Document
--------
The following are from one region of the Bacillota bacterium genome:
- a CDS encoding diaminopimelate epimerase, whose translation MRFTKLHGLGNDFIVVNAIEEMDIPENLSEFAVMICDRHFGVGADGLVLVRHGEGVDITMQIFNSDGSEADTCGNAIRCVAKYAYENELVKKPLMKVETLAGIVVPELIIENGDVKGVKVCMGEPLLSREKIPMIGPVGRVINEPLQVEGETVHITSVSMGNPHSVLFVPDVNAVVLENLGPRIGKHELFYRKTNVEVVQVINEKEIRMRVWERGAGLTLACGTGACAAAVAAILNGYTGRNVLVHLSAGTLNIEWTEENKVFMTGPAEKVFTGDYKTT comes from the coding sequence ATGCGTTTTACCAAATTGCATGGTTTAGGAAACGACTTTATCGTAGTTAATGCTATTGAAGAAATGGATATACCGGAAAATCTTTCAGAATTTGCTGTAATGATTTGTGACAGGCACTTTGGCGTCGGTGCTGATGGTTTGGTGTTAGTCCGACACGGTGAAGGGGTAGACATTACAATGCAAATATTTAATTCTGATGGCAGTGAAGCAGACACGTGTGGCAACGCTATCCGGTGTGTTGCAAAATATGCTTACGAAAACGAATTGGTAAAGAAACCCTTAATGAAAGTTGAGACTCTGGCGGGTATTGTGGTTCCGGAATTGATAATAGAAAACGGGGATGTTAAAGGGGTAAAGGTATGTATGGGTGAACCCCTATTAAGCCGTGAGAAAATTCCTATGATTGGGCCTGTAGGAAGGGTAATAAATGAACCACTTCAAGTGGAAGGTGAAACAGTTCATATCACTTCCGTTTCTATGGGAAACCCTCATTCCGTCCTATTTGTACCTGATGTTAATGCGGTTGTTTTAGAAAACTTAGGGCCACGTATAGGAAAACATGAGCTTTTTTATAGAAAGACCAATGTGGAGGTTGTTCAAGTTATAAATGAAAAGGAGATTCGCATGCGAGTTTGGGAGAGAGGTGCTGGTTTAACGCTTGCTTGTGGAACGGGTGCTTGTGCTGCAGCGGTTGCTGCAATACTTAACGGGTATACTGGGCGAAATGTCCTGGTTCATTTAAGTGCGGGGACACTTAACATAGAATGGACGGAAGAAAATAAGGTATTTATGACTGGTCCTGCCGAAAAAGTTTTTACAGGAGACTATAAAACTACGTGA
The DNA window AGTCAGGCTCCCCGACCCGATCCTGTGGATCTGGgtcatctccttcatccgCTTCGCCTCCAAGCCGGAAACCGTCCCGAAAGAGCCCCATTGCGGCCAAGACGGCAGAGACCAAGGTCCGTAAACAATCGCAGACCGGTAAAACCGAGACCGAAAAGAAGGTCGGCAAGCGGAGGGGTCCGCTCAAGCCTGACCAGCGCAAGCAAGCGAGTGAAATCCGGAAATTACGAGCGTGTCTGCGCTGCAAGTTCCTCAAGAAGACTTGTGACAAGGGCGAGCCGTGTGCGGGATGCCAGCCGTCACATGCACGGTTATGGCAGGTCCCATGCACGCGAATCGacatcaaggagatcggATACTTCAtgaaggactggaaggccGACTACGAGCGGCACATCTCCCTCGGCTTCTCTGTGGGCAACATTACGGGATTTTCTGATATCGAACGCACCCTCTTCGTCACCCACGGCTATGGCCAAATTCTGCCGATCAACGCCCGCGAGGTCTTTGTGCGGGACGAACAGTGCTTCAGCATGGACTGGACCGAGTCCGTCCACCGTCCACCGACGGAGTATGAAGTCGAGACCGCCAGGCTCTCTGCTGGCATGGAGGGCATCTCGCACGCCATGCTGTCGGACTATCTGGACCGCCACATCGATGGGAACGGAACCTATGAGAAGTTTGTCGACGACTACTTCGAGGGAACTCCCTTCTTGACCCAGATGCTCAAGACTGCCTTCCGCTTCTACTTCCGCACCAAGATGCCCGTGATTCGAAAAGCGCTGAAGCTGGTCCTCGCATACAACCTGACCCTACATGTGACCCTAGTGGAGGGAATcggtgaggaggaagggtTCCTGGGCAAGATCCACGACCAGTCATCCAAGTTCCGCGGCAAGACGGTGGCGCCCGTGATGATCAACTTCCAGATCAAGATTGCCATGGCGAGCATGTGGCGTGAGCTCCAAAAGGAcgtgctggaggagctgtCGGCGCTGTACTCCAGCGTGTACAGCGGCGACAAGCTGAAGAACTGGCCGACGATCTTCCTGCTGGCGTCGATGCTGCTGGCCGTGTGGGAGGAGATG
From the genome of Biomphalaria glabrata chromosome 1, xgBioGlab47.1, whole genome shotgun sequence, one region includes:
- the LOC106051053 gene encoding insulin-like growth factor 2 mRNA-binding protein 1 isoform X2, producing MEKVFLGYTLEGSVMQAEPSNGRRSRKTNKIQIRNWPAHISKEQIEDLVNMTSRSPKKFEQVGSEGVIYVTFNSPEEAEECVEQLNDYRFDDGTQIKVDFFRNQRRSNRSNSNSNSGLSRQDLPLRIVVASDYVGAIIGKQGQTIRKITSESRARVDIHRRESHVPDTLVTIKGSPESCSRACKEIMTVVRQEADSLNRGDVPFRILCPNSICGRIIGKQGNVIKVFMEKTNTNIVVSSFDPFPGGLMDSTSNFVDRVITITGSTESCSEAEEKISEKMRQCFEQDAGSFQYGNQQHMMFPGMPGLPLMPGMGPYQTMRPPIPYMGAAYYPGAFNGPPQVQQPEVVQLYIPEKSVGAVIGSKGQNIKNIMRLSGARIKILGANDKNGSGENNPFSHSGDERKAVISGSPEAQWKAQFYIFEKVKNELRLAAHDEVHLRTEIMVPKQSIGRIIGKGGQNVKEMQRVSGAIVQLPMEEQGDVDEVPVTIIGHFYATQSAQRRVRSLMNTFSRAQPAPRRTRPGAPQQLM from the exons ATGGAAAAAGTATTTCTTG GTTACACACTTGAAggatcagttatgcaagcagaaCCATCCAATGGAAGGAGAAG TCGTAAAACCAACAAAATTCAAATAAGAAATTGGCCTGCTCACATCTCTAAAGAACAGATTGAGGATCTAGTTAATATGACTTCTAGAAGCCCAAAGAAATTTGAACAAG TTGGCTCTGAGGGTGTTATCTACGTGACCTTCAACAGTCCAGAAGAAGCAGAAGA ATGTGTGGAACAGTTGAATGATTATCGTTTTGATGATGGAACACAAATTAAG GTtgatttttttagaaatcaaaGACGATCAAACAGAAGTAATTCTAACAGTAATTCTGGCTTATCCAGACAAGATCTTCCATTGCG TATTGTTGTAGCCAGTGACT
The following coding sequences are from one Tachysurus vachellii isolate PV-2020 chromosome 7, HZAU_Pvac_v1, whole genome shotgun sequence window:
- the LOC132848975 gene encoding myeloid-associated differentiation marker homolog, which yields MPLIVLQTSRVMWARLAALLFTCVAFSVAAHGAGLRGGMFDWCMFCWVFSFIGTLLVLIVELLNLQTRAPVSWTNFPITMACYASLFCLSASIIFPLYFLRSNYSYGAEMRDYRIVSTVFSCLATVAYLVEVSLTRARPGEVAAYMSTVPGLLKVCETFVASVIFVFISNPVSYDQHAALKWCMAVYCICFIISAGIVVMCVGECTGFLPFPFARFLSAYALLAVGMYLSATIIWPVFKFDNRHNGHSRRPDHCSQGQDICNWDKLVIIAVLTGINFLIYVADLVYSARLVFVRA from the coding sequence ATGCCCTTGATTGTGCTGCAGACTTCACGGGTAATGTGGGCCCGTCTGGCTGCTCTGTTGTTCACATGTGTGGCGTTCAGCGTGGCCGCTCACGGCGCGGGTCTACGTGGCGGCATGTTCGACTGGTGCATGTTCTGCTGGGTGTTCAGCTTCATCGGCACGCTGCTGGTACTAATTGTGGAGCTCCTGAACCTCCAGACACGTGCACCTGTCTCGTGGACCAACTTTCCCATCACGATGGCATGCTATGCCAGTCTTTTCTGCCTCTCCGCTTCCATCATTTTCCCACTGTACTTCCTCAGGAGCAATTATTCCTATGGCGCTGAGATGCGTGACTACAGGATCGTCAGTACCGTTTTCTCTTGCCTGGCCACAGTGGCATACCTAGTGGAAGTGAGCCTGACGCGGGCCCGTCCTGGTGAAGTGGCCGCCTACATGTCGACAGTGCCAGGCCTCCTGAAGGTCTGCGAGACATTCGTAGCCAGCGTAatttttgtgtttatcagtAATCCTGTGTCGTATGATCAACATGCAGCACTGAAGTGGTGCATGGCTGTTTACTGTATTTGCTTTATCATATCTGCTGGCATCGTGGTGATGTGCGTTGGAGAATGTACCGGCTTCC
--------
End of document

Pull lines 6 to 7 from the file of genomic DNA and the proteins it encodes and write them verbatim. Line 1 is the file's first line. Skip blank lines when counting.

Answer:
The following coding sequences are from one Tachysurus vachellii isolate PV-2020 chromosome 7, HZAU_Pvac_v1, whole genome shotgun sequence window:
- the LOC132848975 gene encoding myeloid-associated differentiation marker homolog, which yields MPLIVLQTSRVMWARLAALLFTCVAFSVAAHGAGLRGGMFDWCMFCWVFSFIGTLLVLIVELLNLQTRAPVSWTNFPITMACYASLFCLSASIIFPLYFLRSNYSYGAEMRDYRIVSTVFSCLATVAYLVEVSLTRARPGEVAAYMSTVPGLLKVCETFVASVIFVFISNPVSYDQHAALKWCMAVYCICFIISAGIVVMCVGECTGFLPFPFARFLSAYALLAVGMYLSATIIWPVFKFDNRHNGHSRRPDHCSQGQDICNWDKLVIIAVLTGINFLIYVADLVYSARLVFVRA from the coding sequence ATGCCCTTGATTGTGCTGCAGACTTCACGGGTAATGTGGGCCCGTCTGGCTGCTCTGTTGTTCACATGTGTGGCGTTCAGCGTGGCCGCTCACGGCGCGGGTCTACGTGGCGGCATGTTCGACTGGTGCATGTTCTGCTGGGTGTTCAGCTTCATCGGCACGCTGCTGGTACTAATTGTGGAGCTCCTGAACCTCCAGACACGTGCACCTGTCTCGTGGACCAACTTTCCCATCACGATGGCATGCTATGCCAGTCTTTTCTGCCTCTCCGCTTCCATCATTTTCCCACTGTACTTCCTCAGGAGCAATTATTCCTATGGCGCTGAGATGCGTGACTACAGGATCGTCAGTACCGTTTTCTCTTGCCTGGCCACAGTGGCATACCTAGTGGAAGTGAGCCTGACGCGGGCCCGTCCTGGTGAAGTGGCCGCCTACATGTCGACAGTGCCAGGCCTCCTGAAGGTCTGCGAGACATTCGTAGCCAGCGTAatttttgtgtttatcagtAATCCTGTGTCGTATGATCAACATGCAGCACTGAAGTGGTGCATGGCTGTTTACTGTATTTGCTTTATCATATCTGCTGGCATCGTGGTGATGTGCGTTGGAGAATGTACCGGCTTCC